Betaeus harrimani Rathbun, 1904

Common name(s): Northern hooded shrimp

Phylum Arthropoda
 Subphylum Crustacea
 Class Malacostraca
  Subclass Eumalacostraca
   Superorder Eucarida
    Order Decapoda
     Suborder Pleocyemata
      Infraorder Caridea
       Family Alpheidae
Betaeus harrimani from Royal Palm State Beach, Long Beach, CA.  About 3 cm long.
(Photo by: Dave Cowles April, 1997)
Description:  Caridean sthrimp have the epimeron of the second abdominal segment overlapping that of segments 1 and 3.  Family Alpheidae has the carpus of pereopod 2 subdivided into 3-7 (but not more) units (picture), no rostrum (picture), and eyes at least partly covered dorsally by the carapace (picture). Betaeus harrimani has a convex frontal margin of the carapace with no indentation (picture), and the propodus of its cheliped is more than twice as long as wide (picture).  There is a triangular plate at the base of each uropod.  The inner and outer uropods are similar in length and longer than the telson.  Its body is transparent except where pigmented.  Length to about 35 mm.  Close inspection shows many red pigment cells (chromatophores), often surrounded by dark blue spots.  Appears reddish during the day and dark blue at night.

How to Distinguish from Similar Species: B. setosus has an indentation on the frontal edge of the carapace and the hand of its propodus is about as wide as long.

Geographical Range: Sitka, Alaska to Dana Point, CA

Depth Range: Intertidal, probably also subtidal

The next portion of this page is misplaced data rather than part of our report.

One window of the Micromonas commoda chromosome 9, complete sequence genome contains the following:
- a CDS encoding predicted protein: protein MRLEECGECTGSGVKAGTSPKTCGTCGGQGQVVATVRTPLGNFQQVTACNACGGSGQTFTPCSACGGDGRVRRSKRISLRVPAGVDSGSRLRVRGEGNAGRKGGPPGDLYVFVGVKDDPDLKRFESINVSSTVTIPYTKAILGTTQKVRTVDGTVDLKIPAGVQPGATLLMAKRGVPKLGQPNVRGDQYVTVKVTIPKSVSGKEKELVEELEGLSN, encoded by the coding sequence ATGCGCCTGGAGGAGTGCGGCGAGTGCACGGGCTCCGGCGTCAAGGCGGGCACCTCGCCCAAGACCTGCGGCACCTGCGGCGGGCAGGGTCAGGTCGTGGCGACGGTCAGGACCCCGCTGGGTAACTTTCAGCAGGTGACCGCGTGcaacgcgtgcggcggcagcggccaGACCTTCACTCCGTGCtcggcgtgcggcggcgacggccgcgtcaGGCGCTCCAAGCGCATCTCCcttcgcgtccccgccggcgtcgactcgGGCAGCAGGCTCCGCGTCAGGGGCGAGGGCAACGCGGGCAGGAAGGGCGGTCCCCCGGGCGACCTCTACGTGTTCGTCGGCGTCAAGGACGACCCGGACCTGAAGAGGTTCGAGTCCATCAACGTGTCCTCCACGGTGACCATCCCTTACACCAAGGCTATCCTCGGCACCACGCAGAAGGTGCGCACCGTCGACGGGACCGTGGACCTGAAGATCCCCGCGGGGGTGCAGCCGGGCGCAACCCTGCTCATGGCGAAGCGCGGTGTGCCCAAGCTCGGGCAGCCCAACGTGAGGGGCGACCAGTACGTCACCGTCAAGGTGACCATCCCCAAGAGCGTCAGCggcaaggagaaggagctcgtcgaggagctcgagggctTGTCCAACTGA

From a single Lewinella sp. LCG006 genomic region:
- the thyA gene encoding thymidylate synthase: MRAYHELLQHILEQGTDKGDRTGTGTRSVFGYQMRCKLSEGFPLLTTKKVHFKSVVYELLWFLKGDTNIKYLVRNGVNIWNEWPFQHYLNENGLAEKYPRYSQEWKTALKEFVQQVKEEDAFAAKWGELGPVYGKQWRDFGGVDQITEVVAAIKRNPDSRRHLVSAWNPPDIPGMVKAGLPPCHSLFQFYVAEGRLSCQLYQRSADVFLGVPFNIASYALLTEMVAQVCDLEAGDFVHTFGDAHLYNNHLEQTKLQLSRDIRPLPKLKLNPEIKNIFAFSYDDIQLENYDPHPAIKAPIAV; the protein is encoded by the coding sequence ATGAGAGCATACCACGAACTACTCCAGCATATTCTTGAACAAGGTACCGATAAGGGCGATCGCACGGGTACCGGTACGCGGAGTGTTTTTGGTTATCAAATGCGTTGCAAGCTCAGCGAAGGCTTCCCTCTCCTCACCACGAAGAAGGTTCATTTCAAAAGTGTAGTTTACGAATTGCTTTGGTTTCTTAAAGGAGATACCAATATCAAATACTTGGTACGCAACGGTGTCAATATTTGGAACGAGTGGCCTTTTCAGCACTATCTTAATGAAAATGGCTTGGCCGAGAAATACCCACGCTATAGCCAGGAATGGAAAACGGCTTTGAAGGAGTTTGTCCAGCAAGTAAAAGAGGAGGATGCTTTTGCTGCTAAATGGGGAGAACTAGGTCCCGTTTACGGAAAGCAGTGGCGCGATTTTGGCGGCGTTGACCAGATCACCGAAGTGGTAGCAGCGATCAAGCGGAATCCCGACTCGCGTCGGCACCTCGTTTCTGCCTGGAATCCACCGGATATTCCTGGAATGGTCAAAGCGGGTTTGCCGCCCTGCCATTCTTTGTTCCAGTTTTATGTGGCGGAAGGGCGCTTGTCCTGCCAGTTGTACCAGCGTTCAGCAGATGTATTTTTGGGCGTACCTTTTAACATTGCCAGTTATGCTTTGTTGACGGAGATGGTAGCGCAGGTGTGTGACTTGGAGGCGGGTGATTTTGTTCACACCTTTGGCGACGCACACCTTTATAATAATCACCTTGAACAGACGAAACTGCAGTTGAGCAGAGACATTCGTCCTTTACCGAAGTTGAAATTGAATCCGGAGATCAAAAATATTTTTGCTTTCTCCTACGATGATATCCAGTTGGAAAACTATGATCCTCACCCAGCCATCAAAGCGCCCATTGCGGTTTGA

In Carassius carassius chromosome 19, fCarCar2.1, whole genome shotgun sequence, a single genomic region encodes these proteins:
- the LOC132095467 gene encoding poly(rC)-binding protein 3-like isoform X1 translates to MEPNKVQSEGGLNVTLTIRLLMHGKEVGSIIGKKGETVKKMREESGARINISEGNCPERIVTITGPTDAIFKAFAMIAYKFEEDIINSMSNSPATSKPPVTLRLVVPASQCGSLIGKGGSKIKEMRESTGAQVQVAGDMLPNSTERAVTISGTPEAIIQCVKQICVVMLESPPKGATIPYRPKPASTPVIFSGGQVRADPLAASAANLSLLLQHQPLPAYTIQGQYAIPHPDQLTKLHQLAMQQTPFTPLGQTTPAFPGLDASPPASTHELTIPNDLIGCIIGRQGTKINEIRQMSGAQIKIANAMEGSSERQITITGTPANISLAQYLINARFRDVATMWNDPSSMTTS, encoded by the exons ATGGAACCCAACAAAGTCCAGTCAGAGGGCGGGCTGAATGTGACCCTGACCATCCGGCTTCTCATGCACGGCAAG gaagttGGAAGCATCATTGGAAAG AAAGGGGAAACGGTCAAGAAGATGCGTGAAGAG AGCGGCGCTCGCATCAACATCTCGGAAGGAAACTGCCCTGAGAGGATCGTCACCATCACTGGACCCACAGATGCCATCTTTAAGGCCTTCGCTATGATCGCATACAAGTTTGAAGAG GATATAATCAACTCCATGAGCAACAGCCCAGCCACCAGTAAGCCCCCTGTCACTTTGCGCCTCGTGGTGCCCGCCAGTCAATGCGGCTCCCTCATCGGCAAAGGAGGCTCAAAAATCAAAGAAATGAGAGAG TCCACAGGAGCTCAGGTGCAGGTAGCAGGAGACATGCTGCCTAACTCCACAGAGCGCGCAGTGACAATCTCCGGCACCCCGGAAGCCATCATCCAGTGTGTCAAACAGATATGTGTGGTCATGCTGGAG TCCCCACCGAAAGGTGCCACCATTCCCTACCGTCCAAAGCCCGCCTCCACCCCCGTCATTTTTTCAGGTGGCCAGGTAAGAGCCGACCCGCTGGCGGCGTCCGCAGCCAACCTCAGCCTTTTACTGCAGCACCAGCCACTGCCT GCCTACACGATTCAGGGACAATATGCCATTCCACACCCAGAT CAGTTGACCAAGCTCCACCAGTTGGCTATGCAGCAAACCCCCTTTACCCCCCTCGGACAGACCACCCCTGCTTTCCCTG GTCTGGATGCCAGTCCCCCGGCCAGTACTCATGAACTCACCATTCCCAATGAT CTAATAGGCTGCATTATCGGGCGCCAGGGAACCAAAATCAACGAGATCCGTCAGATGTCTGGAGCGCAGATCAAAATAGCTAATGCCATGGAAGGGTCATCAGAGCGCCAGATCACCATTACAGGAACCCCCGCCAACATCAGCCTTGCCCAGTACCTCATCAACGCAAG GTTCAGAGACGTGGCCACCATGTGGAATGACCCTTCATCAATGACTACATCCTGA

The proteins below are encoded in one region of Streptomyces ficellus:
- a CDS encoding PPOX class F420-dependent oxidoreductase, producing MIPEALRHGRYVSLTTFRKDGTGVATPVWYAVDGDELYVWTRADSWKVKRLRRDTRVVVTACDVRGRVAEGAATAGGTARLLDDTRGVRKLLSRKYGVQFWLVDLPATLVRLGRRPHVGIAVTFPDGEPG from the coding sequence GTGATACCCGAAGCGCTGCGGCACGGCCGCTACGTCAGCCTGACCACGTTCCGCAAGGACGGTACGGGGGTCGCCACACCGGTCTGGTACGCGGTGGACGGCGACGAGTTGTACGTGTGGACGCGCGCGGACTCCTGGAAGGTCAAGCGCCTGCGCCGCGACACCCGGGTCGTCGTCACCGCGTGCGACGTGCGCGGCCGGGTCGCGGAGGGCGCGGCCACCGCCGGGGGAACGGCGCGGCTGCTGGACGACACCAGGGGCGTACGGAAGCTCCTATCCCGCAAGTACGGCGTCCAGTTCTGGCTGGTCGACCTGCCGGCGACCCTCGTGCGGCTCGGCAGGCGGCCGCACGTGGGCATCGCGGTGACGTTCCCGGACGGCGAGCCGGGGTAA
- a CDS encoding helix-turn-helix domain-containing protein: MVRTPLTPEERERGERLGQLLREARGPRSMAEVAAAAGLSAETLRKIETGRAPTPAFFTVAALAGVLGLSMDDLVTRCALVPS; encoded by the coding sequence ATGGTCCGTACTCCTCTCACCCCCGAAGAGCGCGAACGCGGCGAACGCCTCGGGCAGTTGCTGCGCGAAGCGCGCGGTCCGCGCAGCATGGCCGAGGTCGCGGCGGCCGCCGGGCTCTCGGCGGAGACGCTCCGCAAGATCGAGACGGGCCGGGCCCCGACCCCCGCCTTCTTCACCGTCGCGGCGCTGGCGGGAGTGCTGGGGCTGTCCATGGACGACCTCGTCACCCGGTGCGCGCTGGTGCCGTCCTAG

Habitat: Under low intertidal rocks, logs, and debris, mostly on protected shores; on mud flats, especially in the burrow of Upogebia pugettensis and Neotrypaea (formerly Callianassa) californiensis.

Biology/Natural History: This is an actively moving and usually well-camouflaged shrimp.  Eggs are bright green.  Females in British Columbia carry eggs from June to September.

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Dichotomous Keys:
  Kozloff 1987, 1996
  Smith and Carlton, 1975
  Wicksten, 2009

General References:
  Jensen, 1995
  Morris et al., 1980
  O'Clair and O'Clair, 1998

Scientific Articles:

General Notes and Observations:  Locations, abundances, unusual behaviors:

In this side view, the hood that covers the eyes can be seen.  Animal total length is 3 cm.  Photo by Dave Cowles, July 2005.  Captured in a Upogebia pugettensis burrow.

Photos of features used for identifying this species:

All 5 "walking" legs (pereopods).  Leg 1 = chelae, leg 2 is slender, and the carpus is subdivided into sections (visible in the picture, characteristic of all Alpheids).  Legs 3-5 are for walking.

There is no rostrum nor indentation on B. harrimani--the anterior end of the carapace is rounded.

Authors and Editors of Page:
Dave Cowles (2005):  Created original page